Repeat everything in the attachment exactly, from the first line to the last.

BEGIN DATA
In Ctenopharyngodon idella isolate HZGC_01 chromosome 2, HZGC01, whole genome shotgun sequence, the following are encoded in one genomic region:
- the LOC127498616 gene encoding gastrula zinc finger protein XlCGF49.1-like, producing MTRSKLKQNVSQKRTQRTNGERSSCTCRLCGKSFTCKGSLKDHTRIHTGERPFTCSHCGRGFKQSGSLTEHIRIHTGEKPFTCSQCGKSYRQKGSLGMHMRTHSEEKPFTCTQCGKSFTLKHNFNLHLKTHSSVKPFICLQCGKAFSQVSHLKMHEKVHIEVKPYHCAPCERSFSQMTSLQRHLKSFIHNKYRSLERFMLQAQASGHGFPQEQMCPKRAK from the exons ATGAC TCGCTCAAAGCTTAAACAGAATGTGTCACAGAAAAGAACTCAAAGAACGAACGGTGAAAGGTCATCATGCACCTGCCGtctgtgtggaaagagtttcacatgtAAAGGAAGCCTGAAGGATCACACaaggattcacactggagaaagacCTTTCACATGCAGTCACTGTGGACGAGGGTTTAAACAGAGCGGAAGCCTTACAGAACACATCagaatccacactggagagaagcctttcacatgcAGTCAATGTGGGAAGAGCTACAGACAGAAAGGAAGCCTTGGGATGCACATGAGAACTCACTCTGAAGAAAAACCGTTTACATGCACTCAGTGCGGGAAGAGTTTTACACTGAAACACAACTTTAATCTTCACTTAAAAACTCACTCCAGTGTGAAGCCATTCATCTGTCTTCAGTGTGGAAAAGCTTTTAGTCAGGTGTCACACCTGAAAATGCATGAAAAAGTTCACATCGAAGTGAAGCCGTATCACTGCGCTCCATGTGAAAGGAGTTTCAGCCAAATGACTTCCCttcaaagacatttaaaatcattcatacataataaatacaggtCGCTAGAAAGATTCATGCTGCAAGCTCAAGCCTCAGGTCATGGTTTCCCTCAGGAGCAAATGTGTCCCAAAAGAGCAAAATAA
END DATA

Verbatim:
In Ctenopharyngodon idella isolate HZGC_01 chromosome 2, HZGC01, whole genome shotgun sequence, the following are encoded in one genomic region:
- the LOC127498616 gene encoding gastrula zinc finger protein XlCGF49.1-like, producing MTRSKLKQNVSQKRTQRTNGERSSCTCRLCGKSFTCKGSLKDHTRIHTGERPFTCSHCGRGFKQSGSLTEHIRIHTGEKPFTCSQCGKSYRQKGSLGMHMRTHSEEKPFTCTQCGKSFTLKHNFNLHLKTHSSVKPFICLQCGKAFSQVSHLKMHEKVHIEVKPYHCAPCERSFSQMTSLQRHLKSFIHNKYRSLERFMLQAQASGHGFPQEQMCPKRAK from the exons ATGAC TCGCTCAAAGCTTAAACAGAATGTGTCACAGAAAAGAACTCAAAGAACGAACGGTGAAAGGTCATCATGCACCTGCCGtctgtgtggaaagagtttcacatgtAAAGGAAGCCTGAAGGATCACACaaggattcacactggagaaagacCTTTCACATGCAGTCACTGTGGACGAGGGTTTAAACAGAGCGGAAGCCTTACAGAACACATCagaatccacactggagagaagcctttcacatgcAGTCAATGTGGGAAGAGCTACAGACAGAAAGGAAGCCTTGGGATGCACATGAGAACTCACTCTGAAGAAAAACCGTTTACATGCACTCAGTGCGGGAAGAGTTTTACACTGAAACACAACTTTAATCTTCACTTAAAAACTCACTCCAGTGTGAAGCCATTCATCTGTCTTCAGTGTGGAAAAGCTTTTAGTCAGGTGTCACACCTGAAAATGCATGAAAAAGTTCACATCGAAGTGAAGCCGTATCACTGCGCTCCATGTGAAAGGAGTTTCAGCCAAATGACTTCCCttcaaagacatttaaaatcattcatacataataaatacaggtCGCTAGAAAGATTCATGCTGCAAGCTCAAGCCTCAGGTCATGGTTTCCCTCAGGAGCAAATGTGTCCCAAAAGAGCAAAATAA